Baking Up A Business

by Dave on October 14, 2010

Kogler's 'Cinnamon Shorties' are often the first item to sell out at area Farmer's Markets.

There seems to be little that Steve Kogler won’t try. He’s worked on lobster boats in Ireland, owned a garment manufacturing business in Baltimore and worked at the Cape Gazette. He’s currently launching a career in finance.

His roots, however, are in the hospitality industry, and it’s his love of food and wine that has gained him recognition in coastal Sussex. Since 2002, Kogler and wife Jennifer have owned Teller Wines in Lewes. But lately, he’s been getting a rise out of customers with Old World Breads, which he started in 2007.

His cinnamon buns were the talk of the Historic Lewes Farmers’ Market this year, and people line up for his sourdough at the Bethany Farmers’ Market. “His cinnamon bread is amazing,” says Patricia Talorico of Lewes. “I froze it and it warmed up beautifully.”

For Kogler, the bakery is a labor of love. He jokes that he made more in high school, working more than 30 hours in a restaurant, than he does now.

Kogler, who grew up in Baltimore, was 14 when he lied about his age to get a busboy job in a harbor restaurant. By the time he was in high school, he worked after school and did double shifts on weekends. “It was fun,” he says, “and I made a lot of money.”

After living in Ireland for a year, the avid windsurfer headed to the beach, where his two brothers were part of the staff opening the Blue Moon in Rehoboth Beach. It was here that he met wife-to-be Jennifer, who was a waitress. Kogler estimates that over the years, he’s worked at about 20 restaurants, including The Back Porch.

He took a detour from the hospitality business to start a garment manufacturing company, but working 80 hours a week became a grind. Although Jennifer had a good job working in city museums, Kogler sold his business and the couple moved to the beach full time. Kogler went from pasting up the Cape Gazette—this was pre-PCs, when copy was printed out and literally pasted on pages—to managing a Bose store, which led to a position as a trainer for the company.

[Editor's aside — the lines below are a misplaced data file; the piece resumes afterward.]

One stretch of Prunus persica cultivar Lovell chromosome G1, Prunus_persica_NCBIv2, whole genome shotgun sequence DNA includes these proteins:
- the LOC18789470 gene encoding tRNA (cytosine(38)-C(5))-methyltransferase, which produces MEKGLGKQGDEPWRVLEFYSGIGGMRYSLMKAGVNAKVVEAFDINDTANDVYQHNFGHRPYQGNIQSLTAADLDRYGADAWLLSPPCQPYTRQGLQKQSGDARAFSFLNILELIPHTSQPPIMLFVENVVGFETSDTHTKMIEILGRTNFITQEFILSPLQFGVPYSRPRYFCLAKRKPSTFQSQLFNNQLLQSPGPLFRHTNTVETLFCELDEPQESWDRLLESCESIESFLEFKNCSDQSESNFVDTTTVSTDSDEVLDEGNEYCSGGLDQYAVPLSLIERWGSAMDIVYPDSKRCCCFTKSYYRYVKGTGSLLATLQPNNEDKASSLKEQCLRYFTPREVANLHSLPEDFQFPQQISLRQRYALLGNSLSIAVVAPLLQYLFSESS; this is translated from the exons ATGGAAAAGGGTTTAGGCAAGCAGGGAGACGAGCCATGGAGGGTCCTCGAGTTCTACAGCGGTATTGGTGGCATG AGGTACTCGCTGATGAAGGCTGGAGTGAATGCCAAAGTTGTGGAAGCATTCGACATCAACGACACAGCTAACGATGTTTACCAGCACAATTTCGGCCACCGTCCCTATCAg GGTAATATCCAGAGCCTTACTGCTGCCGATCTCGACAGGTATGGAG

Then came 9/11 and an economic dip. His job disappeared in the restructuring that rattled corporate America. The Koglers sold their beach house and opened Teller Wines. The name comes from their desire to “tell” people about wine and create wine advocates.

Meanwhile, Kogler decided to try baking. Why not? His mother and grandmother were both big bakers and cooks. Totally self-taught, he’s relied on tips learned from chefs throughout the years and books by baking gurus Raymond Calvel and Jeffrey Hamelman. He also got advice from Teller Wine customer Jason Stickler, owner of DiBonaventure’s Provincial Bakery, who allowed Kogler to experiment in the bakery’s ovens.

Kogler has learned more than a few tricks. First, find recipes that rely on weight measurements rather than cups and teaspoons. “Twelve people could measure a cup and it would be different every time,” he notes. Next, use non-bleached King Arthur Flour, his favorite.

Then, keep track of the humidity. A span of dry weather means he’ll add more water. He adapts again if it’s been raining.

Don’t think the environment makes a difference? Think again. Kogler was frustrated when his San Francisco-style sourdough was hardly like the bread found in San Francisco. Credit the wild microorganisms in the air there. San Fran bakers use flour and water as bait to capture yeasts and bacteria, including Lactobacillus sanfrancisco, to create a starter.

Here in Delaware, where the bacteria is different, Kogler has adapted by using a New England starter and adds 24 hours to the usual fermentation period. The sourdough is now his top seller. “It’s crunchy on the outside with a beautiful texture,” he says. Whole grain bread and baguettes are also favorites.

In the resort season, he makes about 700 loaves of bread for the Lewes market and 1,000 to 1,500 for Bethany. That is in addition to wholesale products. A specially built commercial bakery on his Ellendale farm hums with activity 18 hours a day. “We’re never off in summer,” he says. He cuts back to about 10 hours off-season.

Kogler, who has been diagnosed with multiple sclerosis, is planning for a time when he may not be able to bake by developing financial skills. Fans of his bread, however, hope that time is far in the future.


Old World Breads are available at Lloyd’s Market in Lewes from Thursday through Sunday, Annabella’s Bakery, Hickman’s Meat Market and Good Earth Market in Clarksville.

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